The 2021 Washington, D.C. Auto Show has been postponed to buy organizers time to prepare for a virus everyone has known about since the start of 2020.
“We believe this scheduling change is in the best interests of our attendees, our partnering auto manufacturers, and the District of Columbia,” Washington, D.C. Auto Show CEO John O’Donnell said in a release on Friday. “Our top priority is to ensure the safety of all involved in this show, and we believe strongly that a two-month delay will better allow us to produce the type of well-rounded and immersive show that our attendees are accustomed to.”
Originally scheduled to open on January 29th, the motor show will now take place between March 26th and April 4th. That’s assuming the event isn’t outright cancelled, anyway. That’s been the trend for automotive trade shows and most major events since we decided “15 Days to Slow the Spread” would just reset at the end of the second week and COVID-19 became Schrödinger’s Virus thanks to some of the least consistent reporting in modern history.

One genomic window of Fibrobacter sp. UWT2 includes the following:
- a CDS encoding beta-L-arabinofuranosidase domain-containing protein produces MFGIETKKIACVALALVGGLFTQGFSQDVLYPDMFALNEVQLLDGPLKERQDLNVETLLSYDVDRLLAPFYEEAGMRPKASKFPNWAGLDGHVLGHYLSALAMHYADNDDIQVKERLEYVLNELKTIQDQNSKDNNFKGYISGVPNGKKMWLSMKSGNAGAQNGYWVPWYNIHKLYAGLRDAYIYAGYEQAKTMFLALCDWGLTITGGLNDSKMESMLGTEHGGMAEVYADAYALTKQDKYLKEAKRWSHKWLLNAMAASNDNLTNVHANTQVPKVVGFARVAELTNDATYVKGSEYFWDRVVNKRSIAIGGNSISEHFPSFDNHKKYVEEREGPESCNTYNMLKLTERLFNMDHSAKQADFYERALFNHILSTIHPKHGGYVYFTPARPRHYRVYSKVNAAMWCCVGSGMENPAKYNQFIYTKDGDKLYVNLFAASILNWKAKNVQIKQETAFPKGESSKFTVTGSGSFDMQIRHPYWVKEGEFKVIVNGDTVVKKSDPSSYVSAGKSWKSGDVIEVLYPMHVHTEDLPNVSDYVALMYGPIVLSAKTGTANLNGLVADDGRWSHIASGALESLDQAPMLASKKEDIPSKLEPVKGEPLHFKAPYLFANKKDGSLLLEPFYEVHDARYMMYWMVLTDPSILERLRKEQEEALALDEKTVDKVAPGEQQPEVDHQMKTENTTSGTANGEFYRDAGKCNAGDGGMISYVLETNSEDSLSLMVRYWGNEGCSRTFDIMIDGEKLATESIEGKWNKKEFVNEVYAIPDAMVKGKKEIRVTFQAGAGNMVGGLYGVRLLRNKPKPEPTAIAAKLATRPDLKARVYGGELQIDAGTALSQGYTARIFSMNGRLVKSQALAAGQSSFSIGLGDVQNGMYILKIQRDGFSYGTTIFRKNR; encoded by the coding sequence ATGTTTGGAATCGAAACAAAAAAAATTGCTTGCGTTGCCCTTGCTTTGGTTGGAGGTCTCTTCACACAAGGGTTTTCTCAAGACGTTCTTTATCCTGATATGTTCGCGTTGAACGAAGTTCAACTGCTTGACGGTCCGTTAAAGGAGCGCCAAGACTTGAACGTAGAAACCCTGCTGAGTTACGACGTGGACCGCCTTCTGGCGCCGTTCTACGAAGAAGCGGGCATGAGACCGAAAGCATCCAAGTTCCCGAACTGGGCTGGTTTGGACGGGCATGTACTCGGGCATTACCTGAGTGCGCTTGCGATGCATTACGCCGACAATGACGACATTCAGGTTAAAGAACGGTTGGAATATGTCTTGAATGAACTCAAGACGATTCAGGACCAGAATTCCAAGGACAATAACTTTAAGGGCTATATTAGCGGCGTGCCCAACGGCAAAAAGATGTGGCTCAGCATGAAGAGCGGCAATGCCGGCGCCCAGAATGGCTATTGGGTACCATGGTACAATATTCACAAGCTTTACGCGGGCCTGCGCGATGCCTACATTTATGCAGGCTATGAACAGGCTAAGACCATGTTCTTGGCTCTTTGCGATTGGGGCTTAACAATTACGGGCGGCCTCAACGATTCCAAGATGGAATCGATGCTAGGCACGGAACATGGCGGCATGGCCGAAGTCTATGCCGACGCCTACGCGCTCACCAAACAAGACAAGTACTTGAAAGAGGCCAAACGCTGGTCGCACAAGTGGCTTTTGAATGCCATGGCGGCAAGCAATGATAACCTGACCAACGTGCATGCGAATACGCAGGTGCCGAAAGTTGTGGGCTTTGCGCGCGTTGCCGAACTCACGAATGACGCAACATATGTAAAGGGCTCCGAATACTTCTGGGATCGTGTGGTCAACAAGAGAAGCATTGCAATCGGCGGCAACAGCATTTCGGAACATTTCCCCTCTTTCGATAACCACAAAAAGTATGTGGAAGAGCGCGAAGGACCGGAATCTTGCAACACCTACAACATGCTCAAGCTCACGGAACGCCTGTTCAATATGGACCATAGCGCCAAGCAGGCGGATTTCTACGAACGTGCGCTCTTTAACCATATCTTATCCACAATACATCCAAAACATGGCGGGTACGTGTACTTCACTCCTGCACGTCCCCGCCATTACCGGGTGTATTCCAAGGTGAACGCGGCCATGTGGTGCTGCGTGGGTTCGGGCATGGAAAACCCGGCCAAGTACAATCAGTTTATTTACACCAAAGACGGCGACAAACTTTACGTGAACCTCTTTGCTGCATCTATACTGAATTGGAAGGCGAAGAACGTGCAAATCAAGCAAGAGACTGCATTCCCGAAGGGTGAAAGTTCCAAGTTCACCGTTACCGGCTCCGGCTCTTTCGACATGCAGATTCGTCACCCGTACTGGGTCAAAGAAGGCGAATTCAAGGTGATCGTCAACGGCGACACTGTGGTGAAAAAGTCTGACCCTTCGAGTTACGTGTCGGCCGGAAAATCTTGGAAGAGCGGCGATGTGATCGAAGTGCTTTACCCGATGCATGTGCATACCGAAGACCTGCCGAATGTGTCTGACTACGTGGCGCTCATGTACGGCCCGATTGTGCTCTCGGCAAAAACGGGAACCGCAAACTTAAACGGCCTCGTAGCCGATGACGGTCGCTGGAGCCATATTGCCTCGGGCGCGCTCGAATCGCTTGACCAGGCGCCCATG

Auto executives from nearly every major U.S. automaker met in Washington D.C. on Tuesday to discuss safety, recalls and technology with Secretary of Transportation Anthony Foxx, Automotive News reported.
Senior executives from 15 automakers, including General Motors’ CEO Mary Barra, Fiat Chrysler Automobiles CEO Sergio Marchionne, Volkswagen of America CEO Michael Horn and Nissan North America boss Jose Munoz, met to address Foxx’s concerns that “the public has lost faith in the auto industry’s commitment to safety,” according to a letter obtained by Automotive News.
The recent snowballing recall crises at GM, FCA and other automakers concerning Takata’s airbag inflators prompted the meeting, according to reports. A spokesman for the Transportation Department said the meeting was “very productive.”
Toyota Corolla in Washington DC (these are from Maryland for illustration purposes)
After managing to drive through Manhattan and escape unscathed, we are now travelling 250 miles Southwest to the country’s capital city, Washington DC. But first, I’ll answer a few of the questions you asked in my first article:
Unlike the average Beltway insider, a report by Interest.com claims the majority of medium-income American households in 24 of 25 cities studied cannot afford the average new-car price of $32,086.
The woman in this video ended up in handcuffs and jail in the District of Columbia. Her crime? Her tags had expired. This was last year. And it was no isolated occurrence. To this day, people are routinely thrown into the nation’s capital’s slammer if they forgot to renew their license plate.
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